>I should also mention that while we try to be as transparent as possible in
>all our work (including holding community consultations around all major
>legal policies and providing frequent updates on our work), there are very
>limited situations where public discussions could actually hurt free access
>to Wikipedia. If you have thoughts about the evolving censorship landscape,
>feel free to email me directly, if possible via encrypted email.

I find the secrecy surrounding the HTTPS rollout to be odd (To put it mildly).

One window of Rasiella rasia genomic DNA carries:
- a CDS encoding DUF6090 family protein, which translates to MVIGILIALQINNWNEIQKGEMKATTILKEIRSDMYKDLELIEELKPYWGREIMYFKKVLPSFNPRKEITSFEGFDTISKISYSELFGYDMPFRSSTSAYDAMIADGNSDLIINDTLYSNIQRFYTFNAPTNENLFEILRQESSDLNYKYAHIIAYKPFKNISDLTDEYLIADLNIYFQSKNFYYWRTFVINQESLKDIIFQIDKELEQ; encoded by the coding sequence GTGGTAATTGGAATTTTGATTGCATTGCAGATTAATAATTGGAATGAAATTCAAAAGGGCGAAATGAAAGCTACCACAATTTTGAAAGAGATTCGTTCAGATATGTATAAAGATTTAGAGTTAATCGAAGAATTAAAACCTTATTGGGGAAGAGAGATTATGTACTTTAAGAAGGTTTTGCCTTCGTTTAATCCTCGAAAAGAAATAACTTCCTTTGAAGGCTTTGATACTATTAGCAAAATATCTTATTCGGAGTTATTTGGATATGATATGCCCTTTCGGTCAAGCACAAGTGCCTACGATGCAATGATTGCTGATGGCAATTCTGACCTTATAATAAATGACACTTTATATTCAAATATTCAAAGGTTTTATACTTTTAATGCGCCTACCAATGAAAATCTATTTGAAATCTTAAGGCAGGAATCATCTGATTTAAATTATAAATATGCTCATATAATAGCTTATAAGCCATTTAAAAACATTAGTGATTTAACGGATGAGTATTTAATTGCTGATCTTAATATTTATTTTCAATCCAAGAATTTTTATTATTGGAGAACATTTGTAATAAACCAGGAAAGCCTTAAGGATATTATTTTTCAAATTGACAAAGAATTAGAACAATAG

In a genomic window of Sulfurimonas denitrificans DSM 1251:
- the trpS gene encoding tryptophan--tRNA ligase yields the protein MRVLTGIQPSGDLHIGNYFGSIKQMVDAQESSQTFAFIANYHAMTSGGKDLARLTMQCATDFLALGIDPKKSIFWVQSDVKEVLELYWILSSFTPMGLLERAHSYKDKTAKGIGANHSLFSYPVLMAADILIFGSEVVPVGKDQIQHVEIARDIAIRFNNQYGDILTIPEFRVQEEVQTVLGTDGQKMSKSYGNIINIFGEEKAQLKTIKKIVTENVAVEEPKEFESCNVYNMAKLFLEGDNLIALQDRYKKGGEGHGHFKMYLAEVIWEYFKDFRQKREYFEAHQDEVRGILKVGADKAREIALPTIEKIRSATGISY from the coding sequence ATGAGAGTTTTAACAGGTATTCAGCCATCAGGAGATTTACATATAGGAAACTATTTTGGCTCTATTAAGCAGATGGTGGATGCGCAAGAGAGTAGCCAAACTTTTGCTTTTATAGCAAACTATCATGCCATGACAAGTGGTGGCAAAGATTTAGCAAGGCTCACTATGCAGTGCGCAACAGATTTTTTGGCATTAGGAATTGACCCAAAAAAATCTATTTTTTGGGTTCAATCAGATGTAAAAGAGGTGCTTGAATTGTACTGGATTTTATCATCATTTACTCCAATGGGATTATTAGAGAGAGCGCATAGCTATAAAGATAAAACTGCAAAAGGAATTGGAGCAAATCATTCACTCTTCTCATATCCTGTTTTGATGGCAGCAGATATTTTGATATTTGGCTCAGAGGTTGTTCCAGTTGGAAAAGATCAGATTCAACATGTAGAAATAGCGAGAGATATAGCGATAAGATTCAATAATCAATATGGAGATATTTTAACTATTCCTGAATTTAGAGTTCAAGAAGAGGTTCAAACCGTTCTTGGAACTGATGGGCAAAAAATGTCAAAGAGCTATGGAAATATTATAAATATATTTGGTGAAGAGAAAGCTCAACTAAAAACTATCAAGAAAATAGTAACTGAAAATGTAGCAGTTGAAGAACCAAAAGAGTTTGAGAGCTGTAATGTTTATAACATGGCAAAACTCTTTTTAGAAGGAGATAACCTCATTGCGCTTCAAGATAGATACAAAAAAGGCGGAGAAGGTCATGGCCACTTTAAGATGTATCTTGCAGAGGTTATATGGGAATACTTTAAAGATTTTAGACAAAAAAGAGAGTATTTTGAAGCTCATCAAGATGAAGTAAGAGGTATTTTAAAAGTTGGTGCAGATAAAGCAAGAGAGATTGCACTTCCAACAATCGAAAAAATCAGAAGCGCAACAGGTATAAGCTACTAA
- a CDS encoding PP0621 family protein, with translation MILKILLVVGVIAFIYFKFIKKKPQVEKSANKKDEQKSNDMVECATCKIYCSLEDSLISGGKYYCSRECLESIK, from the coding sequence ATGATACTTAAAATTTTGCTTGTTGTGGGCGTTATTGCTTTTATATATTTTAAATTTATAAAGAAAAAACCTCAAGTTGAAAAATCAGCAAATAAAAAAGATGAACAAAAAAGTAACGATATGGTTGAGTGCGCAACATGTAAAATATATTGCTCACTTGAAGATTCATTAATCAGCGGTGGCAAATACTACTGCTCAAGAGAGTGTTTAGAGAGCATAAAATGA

What are we worried about. A censor who follows wikimedia-l, but not
the press release the WMF issued?

All the technical details are public (The git repo is public. Not to
mention the whole fact we're using https is going to be painfully
obvious when you visit the site, and its in https). We aren't doing
anything surprising, we are in the process of simply following what
many people consider best practices. We've publicly stated our
intention to do this for years now. And its pretty obvious what the
next steps of the deployment are going to be. The only thing really
being kept secret is the timetable, and which specific projects are up


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